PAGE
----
Bird crime soared across the UK in 2020, and RSPB believes Scotland’s native birds of prey will continue to be persecuted, according to two new articles published yesterday in The Courier and The Press & Journal:
Birds of prey such as hawks, eagles, kites, buzzards, harriers, falcons and owls are protected by the Wildlife and Countryside Act 1981.
The RSPB’s annual report revealed that 2020 was the worst year on record for bird crime across the UK.
There were 137 known and confirmed incidents of birds of prey being killed, the highest number in 30 years.
This trend has continued in 2021, according to Ian Thomson, RSPB Scotland’s head of investigations.
He said: “Bird crime covers a whole manner of crimes against wild birds, but what is particularly of concern are those crimes that have an impact on the populations and ranges of a variety of species.”
According to Mr Thomson, bird crime, also known as raptor persecution, is particularly rife in the north-east, with the hen harrier population being a fraction of what it was 20 years ago.
He also explained that golden eagles are only occupying around a third of the breeding territories that they ought to; meanwhile, peregrines have largely disappeared from the uplands in the north-east.
Mr Thomson believes that these low population numbers are largely down to the persecution of birds of prey for the intense land management of grouse moors.
Birds of prey are at the top of the food chain and they hunt and eat grouse and pheasants.
In an attempt to maximise the number of game birds available for clients to shoot, grouse moor managers will eliminate any threats to their birds.
This can include burning patches of heather moorland and releasing clouds of smoke into the air, leaving medicated grit out in the open and hare baiting.
The National Golden Eagle Survey shows that across Scotland the population as a whole is doing well and that there are significant increases in the west where there are no grouse moors.
Mr Thomson said it is the east of Scotland where the populations are a fraction of what they should be.
Scientific reports show that the illegal persecution of golden eagles, hen harriers, red kites and peregrines are largely happening in areas managed for game bird shooting.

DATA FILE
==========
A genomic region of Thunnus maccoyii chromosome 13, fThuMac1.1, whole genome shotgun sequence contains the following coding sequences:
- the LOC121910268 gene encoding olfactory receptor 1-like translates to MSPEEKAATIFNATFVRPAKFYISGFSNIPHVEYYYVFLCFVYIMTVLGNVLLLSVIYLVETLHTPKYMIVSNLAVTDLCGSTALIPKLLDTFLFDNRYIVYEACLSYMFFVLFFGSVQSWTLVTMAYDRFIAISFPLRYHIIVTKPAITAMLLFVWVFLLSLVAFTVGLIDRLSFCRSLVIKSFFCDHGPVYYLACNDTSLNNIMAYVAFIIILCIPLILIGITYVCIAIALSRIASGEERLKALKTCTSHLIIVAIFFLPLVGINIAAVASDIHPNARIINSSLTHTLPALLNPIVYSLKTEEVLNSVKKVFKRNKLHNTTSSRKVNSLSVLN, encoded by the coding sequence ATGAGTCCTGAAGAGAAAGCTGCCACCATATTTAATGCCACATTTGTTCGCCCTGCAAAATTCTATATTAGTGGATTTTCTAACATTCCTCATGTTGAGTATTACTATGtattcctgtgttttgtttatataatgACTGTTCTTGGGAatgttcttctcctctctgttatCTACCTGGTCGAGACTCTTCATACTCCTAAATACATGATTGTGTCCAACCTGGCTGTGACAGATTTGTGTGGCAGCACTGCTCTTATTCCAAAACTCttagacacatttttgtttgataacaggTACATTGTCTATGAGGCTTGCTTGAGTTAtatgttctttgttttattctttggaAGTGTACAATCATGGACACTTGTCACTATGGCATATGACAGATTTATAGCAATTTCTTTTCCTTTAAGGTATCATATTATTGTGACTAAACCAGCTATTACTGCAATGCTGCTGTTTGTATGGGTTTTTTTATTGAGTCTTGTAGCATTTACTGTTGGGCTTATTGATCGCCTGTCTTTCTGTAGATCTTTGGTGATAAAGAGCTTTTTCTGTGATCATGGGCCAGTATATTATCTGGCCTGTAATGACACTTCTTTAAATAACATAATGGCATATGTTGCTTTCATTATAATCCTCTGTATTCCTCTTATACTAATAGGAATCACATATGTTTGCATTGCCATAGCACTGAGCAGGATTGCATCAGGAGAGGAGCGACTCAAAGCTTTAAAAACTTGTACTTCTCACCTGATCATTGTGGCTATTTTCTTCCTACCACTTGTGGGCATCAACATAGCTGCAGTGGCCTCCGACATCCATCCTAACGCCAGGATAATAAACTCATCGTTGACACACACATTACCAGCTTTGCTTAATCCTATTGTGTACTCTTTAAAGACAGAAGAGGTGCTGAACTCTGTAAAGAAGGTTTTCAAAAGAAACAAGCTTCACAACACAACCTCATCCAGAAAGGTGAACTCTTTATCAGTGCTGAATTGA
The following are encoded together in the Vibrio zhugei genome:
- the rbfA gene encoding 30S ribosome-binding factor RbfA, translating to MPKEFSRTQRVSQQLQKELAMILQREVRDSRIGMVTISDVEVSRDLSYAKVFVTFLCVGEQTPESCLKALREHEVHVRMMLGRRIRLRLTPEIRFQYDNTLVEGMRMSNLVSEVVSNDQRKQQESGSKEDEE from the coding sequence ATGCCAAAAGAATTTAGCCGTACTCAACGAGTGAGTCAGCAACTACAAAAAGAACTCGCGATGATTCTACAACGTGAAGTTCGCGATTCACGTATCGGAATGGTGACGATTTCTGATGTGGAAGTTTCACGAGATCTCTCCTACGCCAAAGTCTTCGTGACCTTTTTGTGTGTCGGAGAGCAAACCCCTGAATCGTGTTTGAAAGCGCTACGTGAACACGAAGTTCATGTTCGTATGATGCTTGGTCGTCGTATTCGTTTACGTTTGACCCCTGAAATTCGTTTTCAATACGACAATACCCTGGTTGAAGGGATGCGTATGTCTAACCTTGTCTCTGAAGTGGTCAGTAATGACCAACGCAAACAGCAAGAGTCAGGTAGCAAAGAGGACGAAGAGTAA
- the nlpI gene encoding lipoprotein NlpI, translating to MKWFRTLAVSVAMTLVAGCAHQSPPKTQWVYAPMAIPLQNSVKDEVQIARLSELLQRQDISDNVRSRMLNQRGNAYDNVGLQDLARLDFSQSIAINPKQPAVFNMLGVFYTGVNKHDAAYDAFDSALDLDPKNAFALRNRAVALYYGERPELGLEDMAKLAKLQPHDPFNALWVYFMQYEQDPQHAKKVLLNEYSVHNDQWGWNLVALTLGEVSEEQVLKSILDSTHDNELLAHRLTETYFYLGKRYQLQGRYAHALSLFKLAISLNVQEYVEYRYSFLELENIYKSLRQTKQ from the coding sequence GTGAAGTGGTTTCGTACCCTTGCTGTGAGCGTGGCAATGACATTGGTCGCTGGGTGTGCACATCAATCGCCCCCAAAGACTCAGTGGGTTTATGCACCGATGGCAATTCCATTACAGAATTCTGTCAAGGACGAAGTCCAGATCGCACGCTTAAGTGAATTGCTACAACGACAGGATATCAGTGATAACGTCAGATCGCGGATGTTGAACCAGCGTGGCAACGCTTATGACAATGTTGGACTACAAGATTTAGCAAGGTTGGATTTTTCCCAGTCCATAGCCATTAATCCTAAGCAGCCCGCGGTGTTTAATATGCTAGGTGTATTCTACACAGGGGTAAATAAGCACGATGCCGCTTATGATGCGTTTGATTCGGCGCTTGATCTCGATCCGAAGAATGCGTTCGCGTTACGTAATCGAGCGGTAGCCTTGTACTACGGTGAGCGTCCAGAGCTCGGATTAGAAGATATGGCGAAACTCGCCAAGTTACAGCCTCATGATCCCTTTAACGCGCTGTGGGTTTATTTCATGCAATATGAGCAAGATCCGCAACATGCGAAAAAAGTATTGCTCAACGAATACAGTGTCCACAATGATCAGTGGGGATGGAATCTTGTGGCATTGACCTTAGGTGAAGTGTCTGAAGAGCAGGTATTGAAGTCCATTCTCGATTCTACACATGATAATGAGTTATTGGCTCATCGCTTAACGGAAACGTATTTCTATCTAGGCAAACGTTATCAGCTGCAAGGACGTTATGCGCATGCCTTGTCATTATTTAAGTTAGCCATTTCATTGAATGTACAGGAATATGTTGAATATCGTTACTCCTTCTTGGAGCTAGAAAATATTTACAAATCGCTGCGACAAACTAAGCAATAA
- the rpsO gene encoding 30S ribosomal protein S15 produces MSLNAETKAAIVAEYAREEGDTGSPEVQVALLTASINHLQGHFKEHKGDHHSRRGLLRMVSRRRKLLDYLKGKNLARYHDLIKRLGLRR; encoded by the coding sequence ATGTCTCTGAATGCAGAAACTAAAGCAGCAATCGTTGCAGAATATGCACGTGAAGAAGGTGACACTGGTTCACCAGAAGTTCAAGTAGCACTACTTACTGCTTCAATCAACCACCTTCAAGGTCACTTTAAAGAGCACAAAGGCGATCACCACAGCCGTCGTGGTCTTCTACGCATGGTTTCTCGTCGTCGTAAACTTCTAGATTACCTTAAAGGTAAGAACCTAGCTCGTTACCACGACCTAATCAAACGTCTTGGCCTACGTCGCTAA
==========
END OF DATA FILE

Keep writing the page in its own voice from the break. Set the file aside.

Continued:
“Unfortunately, these findings are largely happening in the middle of nowhere,” Mr Thomson said, “out of sight, out of mind, where witnesses are very far and few between.
“But, occasionally, an incident occurs that is detected.
“In 2020, about a week into lockdown when the entire population of the country was told to stay indoors or to exercise within five miles of your house, we had a young white-tailed eagle poisoned on a grouse moor in Strathdon, in an area with an appalling history of crimes against birds of prey going back 10-plus years.”
Mr Thomson explained there have been cases of birds of satellite-tagged birds disappearing under “suspicious circumstances”.
In March a golden eagle was illegally poisoned on the Invercauld Estate, a grouse moor in the Cairngorms.
Last year a satellite transmitter that had been fitted on a golden eagle was found at the side of a river.
It was wrapped in lead sheeting and thrown into the river where it lay for four years until a walker found it on the bank.
Mr Thomson said: “This is the efforts that people are going to cover up these crimes, they don’t want to be caught.
“The problem is, as I say, these crimes are seldom witnessed; to actually get any idea of the scale of it we’re really depending on doing population studies.
“We’re never going to find all the victims because, needless to say, if someone shoots a golden eagle they’re not going to leave it around for the RSPB or the police or a hillwalker to find.
“These crimes are being covered up.”
The RSPB Scotland’s head of investigations explained that there are other factors that have impacted the populations of birds of prey.
He said that all birds face challenges “just surviving”, through natural mortality, starvation, and loss of habitat due to the intensification of land management or agriculture.
Because of this, populations are much lower than what would be ideal, and so deliberate and illegal killing is adding extra strain to the populations.
As well as being important for biodiversity, birds of prey are an attraction for tourists visiting Scotland.
People interested in photography travel from all over the world to capture Scottish wildlife, bringing millions to the economy.
Mr Thomson highlighted that, on the Isle of Mull, around £5 million a year goes into the island from people going to see white-tailed eagles.
The Scottish Government plans to introduce licensing to grouse moors, which Mr Thomson described as a “game-changer”.
He believes the loss of a license to shoot will introduce a significant deterrent to the estates that do persecute birds of prey.
“There are places you wouldn’t want to take your dog for a walk in case it gets caught in a trap or eats something poisonous,” he said. “It’s not just birds that are dying, it’s people’s pets.
“Perish the thought that some day some small child will come into contact with chemicals like this, it could have absolutely devastating effects.
“It’s not only illegal but it’s reckless and indiscriminate.”